Bass Cajon with Foot Pedal and Ebony Frontplate
by Meinl Percussion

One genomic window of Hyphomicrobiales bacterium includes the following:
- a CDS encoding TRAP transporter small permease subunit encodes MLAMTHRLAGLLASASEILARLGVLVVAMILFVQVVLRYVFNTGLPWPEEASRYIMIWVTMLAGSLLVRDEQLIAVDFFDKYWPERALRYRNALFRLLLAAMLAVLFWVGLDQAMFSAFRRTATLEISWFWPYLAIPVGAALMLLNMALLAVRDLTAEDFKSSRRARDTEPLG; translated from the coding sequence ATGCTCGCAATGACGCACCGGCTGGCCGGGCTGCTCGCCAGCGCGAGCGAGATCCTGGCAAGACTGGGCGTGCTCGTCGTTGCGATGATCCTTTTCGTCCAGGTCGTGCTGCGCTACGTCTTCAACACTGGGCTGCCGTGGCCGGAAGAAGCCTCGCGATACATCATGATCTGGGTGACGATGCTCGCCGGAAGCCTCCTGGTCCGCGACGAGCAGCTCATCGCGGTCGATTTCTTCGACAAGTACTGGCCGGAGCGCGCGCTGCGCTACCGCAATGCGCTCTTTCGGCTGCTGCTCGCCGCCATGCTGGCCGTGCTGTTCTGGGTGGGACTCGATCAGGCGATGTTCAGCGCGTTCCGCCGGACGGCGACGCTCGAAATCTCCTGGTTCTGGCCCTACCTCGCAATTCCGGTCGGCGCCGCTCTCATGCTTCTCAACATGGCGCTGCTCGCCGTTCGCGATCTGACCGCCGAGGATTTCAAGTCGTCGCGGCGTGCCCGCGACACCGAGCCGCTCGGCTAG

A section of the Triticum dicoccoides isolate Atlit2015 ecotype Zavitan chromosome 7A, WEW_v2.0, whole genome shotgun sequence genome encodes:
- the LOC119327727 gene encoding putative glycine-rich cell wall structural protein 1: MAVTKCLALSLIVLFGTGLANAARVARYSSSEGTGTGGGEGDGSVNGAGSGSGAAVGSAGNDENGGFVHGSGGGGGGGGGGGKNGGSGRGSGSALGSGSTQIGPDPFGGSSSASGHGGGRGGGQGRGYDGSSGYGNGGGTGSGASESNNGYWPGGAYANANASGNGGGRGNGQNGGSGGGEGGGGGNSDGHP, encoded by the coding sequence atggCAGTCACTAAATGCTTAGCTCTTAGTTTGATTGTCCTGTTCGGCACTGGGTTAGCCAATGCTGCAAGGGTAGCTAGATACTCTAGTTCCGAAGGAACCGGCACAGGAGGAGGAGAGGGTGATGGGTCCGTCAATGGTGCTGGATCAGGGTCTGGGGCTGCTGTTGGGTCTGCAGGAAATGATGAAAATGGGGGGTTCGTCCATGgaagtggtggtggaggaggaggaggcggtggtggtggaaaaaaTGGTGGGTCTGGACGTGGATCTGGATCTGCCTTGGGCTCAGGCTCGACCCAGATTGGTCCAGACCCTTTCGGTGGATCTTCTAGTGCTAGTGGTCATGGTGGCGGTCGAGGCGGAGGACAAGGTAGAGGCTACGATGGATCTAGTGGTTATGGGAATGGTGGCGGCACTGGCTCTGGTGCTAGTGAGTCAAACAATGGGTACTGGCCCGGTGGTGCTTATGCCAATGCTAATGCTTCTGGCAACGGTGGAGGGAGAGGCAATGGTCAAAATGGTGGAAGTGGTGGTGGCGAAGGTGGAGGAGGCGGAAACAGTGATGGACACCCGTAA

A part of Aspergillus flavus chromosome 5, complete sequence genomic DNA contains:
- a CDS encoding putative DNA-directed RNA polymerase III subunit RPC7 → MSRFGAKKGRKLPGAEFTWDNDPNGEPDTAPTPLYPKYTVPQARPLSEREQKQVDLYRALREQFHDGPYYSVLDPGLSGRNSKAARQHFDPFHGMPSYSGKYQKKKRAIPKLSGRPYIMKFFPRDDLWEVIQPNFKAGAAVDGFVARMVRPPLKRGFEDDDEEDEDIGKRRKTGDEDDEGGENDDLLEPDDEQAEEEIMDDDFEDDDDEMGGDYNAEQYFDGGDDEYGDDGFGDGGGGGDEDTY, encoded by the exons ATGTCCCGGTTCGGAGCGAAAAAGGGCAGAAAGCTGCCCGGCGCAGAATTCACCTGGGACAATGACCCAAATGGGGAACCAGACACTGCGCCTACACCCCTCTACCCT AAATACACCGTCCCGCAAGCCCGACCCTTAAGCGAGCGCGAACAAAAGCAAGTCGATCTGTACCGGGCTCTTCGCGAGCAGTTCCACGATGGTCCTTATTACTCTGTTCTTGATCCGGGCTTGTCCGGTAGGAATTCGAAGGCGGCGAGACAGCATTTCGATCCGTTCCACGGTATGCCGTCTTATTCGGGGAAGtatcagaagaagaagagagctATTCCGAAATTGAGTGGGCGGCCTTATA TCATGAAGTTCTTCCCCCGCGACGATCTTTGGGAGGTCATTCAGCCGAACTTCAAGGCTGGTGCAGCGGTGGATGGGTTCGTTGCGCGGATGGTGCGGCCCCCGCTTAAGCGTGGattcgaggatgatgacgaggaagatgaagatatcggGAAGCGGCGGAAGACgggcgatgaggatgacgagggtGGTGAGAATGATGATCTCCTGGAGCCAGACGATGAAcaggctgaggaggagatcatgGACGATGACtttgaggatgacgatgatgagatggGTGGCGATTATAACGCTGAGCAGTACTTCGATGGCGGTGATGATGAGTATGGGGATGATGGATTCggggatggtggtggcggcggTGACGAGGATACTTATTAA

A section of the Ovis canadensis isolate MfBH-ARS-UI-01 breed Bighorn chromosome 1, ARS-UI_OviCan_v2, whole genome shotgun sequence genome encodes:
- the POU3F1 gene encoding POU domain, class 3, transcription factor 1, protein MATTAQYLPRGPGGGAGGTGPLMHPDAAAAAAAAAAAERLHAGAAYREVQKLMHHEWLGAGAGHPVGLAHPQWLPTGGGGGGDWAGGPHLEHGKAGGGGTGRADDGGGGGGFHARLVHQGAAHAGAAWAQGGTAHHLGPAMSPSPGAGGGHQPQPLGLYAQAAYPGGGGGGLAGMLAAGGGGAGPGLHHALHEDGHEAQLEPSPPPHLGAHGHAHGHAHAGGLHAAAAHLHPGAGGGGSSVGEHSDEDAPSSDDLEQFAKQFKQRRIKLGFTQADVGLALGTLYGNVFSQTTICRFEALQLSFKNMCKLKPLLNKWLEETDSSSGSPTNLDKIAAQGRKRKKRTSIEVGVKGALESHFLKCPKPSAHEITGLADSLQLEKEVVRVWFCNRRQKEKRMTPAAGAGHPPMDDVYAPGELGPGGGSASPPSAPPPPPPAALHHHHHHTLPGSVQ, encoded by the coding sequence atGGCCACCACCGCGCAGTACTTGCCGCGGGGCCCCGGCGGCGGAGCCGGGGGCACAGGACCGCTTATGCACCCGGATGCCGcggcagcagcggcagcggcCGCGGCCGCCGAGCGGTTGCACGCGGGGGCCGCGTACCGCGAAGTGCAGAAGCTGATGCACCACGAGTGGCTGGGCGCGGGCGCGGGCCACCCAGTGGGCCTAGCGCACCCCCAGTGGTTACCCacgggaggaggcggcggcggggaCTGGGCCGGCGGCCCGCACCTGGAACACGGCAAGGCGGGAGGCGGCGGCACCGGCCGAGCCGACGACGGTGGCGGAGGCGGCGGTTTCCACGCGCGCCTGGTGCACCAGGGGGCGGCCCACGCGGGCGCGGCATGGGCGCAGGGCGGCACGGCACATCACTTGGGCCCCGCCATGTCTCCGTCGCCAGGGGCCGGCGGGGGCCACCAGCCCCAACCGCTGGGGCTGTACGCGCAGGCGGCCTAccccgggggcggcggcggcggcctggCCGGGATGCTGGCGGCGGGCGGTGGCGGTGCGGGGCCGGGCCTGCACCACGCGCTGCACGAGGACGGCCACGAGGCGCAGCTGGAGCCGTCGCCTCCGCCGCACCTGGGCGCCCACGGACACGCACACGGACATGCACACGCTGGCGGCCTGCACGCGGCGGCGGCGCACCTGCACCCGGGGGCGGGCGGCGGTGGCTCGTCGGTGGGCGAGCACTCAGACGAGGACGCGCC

The Meinl Bass Cajon with Foot Pedal and Ebony Frontplate is slightly larger than the standard Meinl cajons. Its larger size combined with its resonating Siam oak body create diverse, rich sounds with increased projection. From deep bass sounds to slaps to cutting high overtones, this cajon is well-equipped for a wide variety of uses. Born from an Afro-Cuban tradition, the Meinl Bass Cajon is entirely handmade. Its attached foot pedal easily adjusts the rattle of the snares attached to the frontplate by internal wires. The snares presence can be increased for flamenco music or completely turned off when not needed. Typically, cajons are played by sitting atop the padded seat of the instrument and striking the frontplate with your bare hand. Some drummers interchange a cajon for their drum throne and add its percussive flavor to the rest of their set. The sounds can also be manipulated by using brushes or rods or by sliding your foot along the cajons frontplate. The Meinl Bass Cajon is wonderful for unplugged acoustic performances or for quieter music. It is designed to play the full range of flamenco, Afro-Cuban, and world music. History In 19th century Peru, slaves were not allowed to have African drums so they began making music on the wooden crates used for shipping. Out of the sounds of these crates, the cajon was born. Now a trademark of Peruvian culture, it has found its way into songs like the œvals criollo or œcreole waltz. The cajon branched out from traditional Peruvian music to flamenco thanks to the flamenco guitarist Paco de Lucia. The Spanish embassy to Peru threw a party in Paco de Lucias honor at which a traditional Peruvian band performed. De Lucia was so taken with the bands use of the cajon. He even asked the percussionist, Ruben Danta, to play traditional flamenco rhythms on the cajon. Typically, the rhythms in flamenco would be produced by slapping the guitar. The cajon opened up a whole new world of possibility. Paco de Lucia brought the cajon to Spain and before long it was a standard component of flamenco music. Its short, staccato sounds integrated wonderfully with the palmas (hand claps) and footwork of flamenco. Since its spread to Spain, the cajon has continued to make its mark throughout the world. The cajon is now known worldwide and is integrated into a great variety of musical styles.